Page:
Spanish corrupt Prime Minister Rajoy’s downfall soon?

This video says about itself:

Spain: Podemos announce motion of no-confidence against Rajoy’s ‘corrupt’ government

27 April 2017

Secretary General of the Podemos Party Pablo Iglesias, accompanied by other leaders of the Unidos Podemos coalition announced their intention to launch a no-confidence motion against the government of the Popular Party in Madrid, Thursday.

Pablo Iglesias, Secretary General of Podemos (Spanish): “We think that the necessity to force the Popular Party out of the government is a wide and growing social demand and also is a civic and ethical obligation for us. Because of this, I announce that we have started meeting and discussions to start a no-confidence motion against the Popular Party. The no-confidence motion is the parliamentary tool that will allow us to push the Popular Party out of the government and will allow us to present an alternative.”

Irene Montero, Spokesperson of Unidos Podemos in the congress (Spanish): “We are going to ask to the political forces that nowadays are supporting the government, the Socialist Party and Ciudadanos, to stop supporting and helping the Popular Party government and joining these meeting and discussions with the civil organisations and other political forces to articulate and present this no-confidence motion.”

Alberto Garzon, Secretary General of United Left (Spanish): “Our country lives under the threat of the democracy being parasited by the Popular Party, but we have an alternative, and we hope this no-confidence motion goes ahead, to defend democracy and to put the Popular Party out of the government because this country can not stand anymore the corruption of the Popular Party.”

That was a year ago. And now …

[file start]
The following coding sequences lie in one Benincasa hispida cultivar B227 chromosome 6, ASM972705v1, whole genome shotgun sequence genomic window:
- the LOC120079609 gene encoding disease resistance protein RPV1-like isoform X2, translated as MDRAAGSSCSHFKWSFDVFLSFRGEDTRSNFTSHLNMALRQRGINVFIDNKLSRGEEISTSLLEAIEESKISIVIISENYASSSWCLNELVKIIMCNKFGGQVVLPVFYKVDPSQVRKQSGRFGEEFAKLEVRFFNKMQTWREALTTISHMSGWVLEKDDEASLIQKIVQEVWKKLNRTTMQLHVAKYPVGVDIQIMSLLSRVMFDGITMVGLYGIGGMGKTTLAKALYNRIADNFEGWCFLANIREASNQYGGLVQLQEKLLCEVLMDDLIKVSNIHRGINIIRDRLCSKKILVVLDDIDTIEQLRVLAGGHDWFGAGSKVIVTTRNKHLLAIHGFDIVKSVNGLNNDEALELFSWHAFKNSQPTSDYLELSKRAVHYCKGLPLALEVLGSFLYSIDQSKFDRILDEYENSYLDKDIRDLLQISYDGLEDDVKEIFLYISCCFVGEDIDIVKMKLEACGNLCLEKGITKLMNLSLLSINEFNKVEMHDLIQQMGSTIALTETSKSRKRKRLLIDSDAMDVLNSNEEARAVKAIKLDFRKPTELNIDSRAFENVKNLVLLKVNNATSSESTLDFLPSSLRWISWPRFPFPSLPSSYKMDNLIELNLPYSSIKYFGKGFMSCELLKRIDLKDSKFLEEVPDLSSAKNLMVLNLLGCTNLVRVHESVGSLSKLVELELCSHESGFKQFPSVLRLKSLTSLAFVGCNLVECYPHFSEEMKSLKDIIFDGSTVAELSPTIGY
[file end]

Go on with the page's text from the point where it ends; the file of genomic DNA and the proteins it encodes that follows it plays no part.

Reuters news agency reports today:

Socialist chief Pedro Sanchez set to become Spain’s Prime Minister

by Julien Toyer

MADRID – Pedro Sanchez was almost certain to become Spain’s new Prime Minister after his socialist party on Thursday secured enough votes to topple Mariano Rajoy in a confidence vote over a corruption case.

Sanchez has received the backing of six parties totalling 180 votes in parliament to become prime minister, more than the absolute majority of 176 votes needed to take power immediately if the no-confidence vote is held on Friday as scheduled.

Rajoy’s departure would trigger a second political crisis in southern Europe, further unnerving financial markets already wrongfooted by failed attempts to form a government in Italy three months after a national election. …

Spain’s blue-chip index Ibex closed down 1 percent on Thursday but the news of Rajoy’s likely downfall did not trigger a major sell-off and Spanish stocks were also hit by the trade war the U.S. started with Europe and other allies. …

Shortly before he secured the key support of the Basque Nationalist Party (PNV), Sanchez had told Rajoy it was still time to leave and avoid the humiliation of becoming the first Spanish prime minister to lose a no-confidence vote.

“Are you ready to resign? Resign today and leave by your own will,” Sanchez told Rajoy. “You are part of the past, of a chapter the country is about to close.”

The Basque PNV had backed Rajoy’s budget as recently as last week but it decided to remove its support after dozens of people linked to the ruling People’s Party (PP) were sentenced to decades in prison in a long-running corruption trial.

Sanchez said that if he took power he would stick to the budget approved by Rajoy, and would also seek to start a new dialogue with the restive region of Catalonia. …

Two Catalan pro-independence parties as well as leftist Podemos, a relative newcomer, another small Basque group and a party from the Canary Islands have said they will back Sanchez.

Jose Luis Abalos, the member of parliament in charge of formally presenting the motion on behalf of the Socialists, told PP deputies that the court ruling had triggered a wave of indignation across the country.

“While families were suffering the crisis, you were becoming millionaires”, he told PP members in parliament.

Rajoy, whose minority government has struggled after two inconclusive elections in 2015 and 2016 ushered in the most fragmented parliament since democracy returned to Spain in the 1970s, is also coming under fire for a perceived inability to solve a secession crisis in Catalonia.

See also here.

7 thoughts on “Spanish corrupt Prime Minister Rajoy’s downfall soon?

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